Reply 4, posted (14 years 9 months 5 days 22 hours ago) and read 779 times:

ORD and DFW have 7 runways. DFW is building an 8th. CLK in Hong Kong is another busy airport with parellel runways. Its a real busy airport. I think its busier than PHX.
YWG777


User currently offlinePanman From Trinidad and Tobago, joined Aug 1999, 790 posts, RR: 0
Reply 5, posted (14 years 9 months 5 days 10 hours ago) and read 766 times:

Turbinedux wrote:

Also in consideration of number of runways is the weather in the area. My base of Phoenix, AZ for example is the busiest 2 runway airport in the world, but this is due to our great weather year round.

---------------

Are you sure about this?
Phoenix is busier than Heathrow? I consider Heathrow a 2 runway airport as 5/23 is _very rarely_ used.

PaNMaN


User currently offlineNykaabi From Canada, joined Jun 1999, 42 posts, RR: 0
Reply 6, posted (14 years 9 months 5 days 8 hours ago) and read 757 times:

Turbinedux is absolutely correct. The 1998 numbers are;

Pheonix:519,663

Heathrow:451,373


I don't have the Hong Kong numbers right now, but I think it is less than 200,000. They do have many passengers though due to the fact that most of their movements are from large aircraft.


User currently offlineTom in NO From United States of America, joined Nov 1999, 7194 posts, RR: 32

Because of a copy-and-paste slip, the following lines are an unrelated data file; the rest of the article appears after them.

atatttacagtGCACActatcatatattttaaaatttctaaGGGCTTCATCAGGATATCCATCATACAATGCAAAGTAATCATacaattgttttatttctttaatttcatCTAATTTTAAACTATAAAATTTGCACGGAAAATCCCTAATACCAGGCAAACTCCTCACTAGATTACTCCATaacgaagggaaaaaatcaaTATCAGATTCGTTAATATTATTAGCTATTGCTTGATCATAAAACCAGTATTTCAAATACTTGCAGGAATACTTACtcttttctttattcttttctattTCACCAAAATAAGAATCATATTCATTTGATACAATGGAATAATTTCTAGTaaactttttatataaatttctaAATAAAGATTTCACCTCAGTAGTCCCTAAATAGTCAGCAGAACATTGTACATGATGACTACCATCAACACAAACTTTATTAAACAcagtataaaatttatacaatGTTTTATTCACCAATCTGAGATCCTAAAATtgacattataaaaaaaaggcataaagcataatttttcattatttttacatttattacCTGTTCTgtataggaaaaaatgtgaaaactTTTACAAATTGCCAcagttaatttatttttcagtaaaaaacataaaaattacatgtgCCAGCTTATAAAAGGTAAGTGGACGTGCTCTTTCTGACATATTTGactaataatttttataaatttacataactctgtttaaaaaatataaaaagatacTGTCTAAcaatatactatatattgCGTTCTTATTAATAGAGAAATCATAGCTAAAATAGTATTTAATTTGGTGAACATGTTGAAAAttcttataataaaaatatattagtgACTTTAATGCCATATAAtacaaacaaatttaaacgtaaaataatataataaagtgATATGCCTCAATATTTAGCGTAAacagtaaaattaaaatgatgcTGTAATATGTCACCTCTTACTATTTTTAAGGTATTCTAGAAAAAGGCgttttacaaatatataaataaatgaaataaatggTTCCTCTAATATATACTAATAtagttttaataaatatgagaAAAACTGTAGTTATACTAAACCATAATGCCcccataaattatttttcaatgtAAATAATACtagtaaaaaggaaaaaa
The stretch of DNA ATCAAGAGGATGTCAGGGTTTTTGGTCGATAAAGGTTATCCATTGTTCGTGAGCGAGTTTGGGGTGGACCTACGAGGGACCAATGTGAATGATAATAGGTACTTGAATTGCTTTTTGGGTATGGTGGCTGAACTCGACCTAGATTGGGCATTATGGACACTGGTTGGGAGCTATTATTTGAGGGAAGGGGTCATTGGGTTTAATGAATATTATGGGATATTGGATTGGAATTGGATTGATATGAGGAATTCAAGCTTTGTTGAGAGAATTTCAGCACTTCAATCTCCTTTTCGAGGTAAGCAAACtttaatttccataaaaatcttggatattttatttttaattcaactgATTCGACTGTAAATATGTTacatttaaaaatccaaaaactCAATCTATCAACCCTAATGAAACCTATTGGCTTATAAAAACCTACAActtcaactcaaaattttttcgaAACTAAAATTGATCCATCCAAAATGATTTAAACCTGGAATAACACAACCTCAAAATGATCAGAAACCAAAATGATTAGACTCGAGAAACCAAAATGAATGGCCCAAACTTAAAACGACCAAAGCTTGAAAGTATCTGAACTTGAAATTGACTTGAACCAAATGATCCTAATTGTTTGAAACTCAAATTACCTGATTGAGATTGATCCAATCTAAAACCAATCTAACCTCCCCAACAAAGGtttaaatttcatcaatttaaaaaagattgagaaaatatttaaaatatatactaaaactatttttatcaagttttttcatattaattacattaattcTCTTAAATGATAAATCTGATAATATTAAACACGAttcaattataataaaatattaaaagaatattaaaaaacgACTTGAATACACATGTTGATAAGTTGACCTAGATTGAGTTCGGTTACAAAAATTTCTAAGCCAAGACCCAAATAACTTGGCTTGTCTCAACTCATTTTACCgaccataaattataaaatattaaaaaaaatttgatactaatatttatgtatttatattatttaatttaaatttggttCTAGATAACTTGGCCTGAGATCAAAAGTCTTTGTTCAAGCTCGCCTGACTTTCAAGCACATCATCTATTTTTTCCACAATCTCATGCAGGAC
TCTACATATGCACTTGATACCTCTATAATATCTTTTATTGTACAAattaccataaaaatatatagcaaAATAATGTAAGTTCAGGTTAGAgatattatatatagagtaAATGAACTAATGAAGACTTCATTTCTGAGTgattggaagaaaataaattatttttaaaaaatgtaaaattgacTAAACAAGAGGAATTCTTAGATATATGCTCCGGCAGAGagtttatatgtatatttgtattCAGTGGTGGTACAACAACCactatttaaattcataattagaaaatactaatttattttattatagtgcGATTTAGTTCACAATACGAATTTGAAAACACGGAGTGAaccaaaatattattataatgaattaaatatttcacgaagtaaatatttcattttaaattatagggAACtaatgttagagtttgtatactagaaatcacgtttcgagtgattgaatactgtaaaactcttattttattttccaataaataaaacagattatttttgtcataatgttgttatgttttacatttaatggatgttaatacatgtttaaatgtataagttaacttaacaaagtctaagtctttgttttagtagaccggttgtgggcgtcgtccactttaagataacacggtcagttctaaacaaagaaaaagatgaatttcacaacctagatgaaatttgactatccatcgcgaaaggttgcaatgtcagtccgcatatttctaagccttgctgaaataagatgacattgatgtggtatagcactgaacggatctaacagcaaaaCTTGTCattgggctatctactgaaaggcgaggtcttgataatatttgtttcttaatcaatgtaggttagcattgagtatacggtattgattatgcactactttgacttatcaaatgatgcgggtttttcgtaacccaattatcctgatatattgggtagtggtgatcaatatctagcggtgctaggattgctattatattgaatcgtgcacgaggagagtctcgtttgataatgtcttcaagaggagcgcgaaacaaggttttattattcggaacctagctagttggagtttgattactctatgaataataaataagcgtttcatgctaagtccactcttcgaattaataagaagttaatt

Reply 7, posted (14 years 9 months 4 days 20 hours ago) and read 738 times:

Hey Matt,

According to FAA design standards, the minimum separation for parallel simultaneous approaches is 3,400'.

Tom in NO



"The criminal ineptitude makes you furious"-Bruce Springsteen, after seeing firsthand the damage from Hurricane Katrina
User currently offlineTca256 From Belgium, joined Dec 1999, 729 posts, RR: 1
Reply 8, posted (14 years 9 months 4 days 4 hours ago) and read 729 times:

not really over the topic but....

strange...BUT REAL...in former Zaire, Africa. The
airline pilots should also know about "driving code"
on some airports like Kinshasa N'dolo (second airport
of the capital city) where bicycles and pedestrians
have the habit to cross the runways to go on the
nearest market !!!

Unfortunately that's why some years ago a russian-made "coffin" Antonov crashed out of runway and killed thousands of people in same the market !!!


User currently offlineDerico From Argentina, joined Dec 1999, 4304 posts, RR: 11
Reply 9, posted (14 years 9 months 4 days 3 hours ago) and read 721 times:

All of you, thank's for your imput!!
Derico.



My internet was not shut down, the internet has shut me down
User currently offlineOPNLguy From , joined Dec 1969, posts, RR:
Reply 10, posted (14 years 9 months 4 days 2 hours ago) and read 719 times:

Matt/Tom...

Don'thave my Summit CD handy, but isn'tthe required centerline separation 2,500 feet for parallel approaches (staggered) and 4,300 feet for simultaneous (wingtip-to-wingtip) approaches?

Matt, you at HP? If so, tell Webster Marky said hello...

Happy Holidays...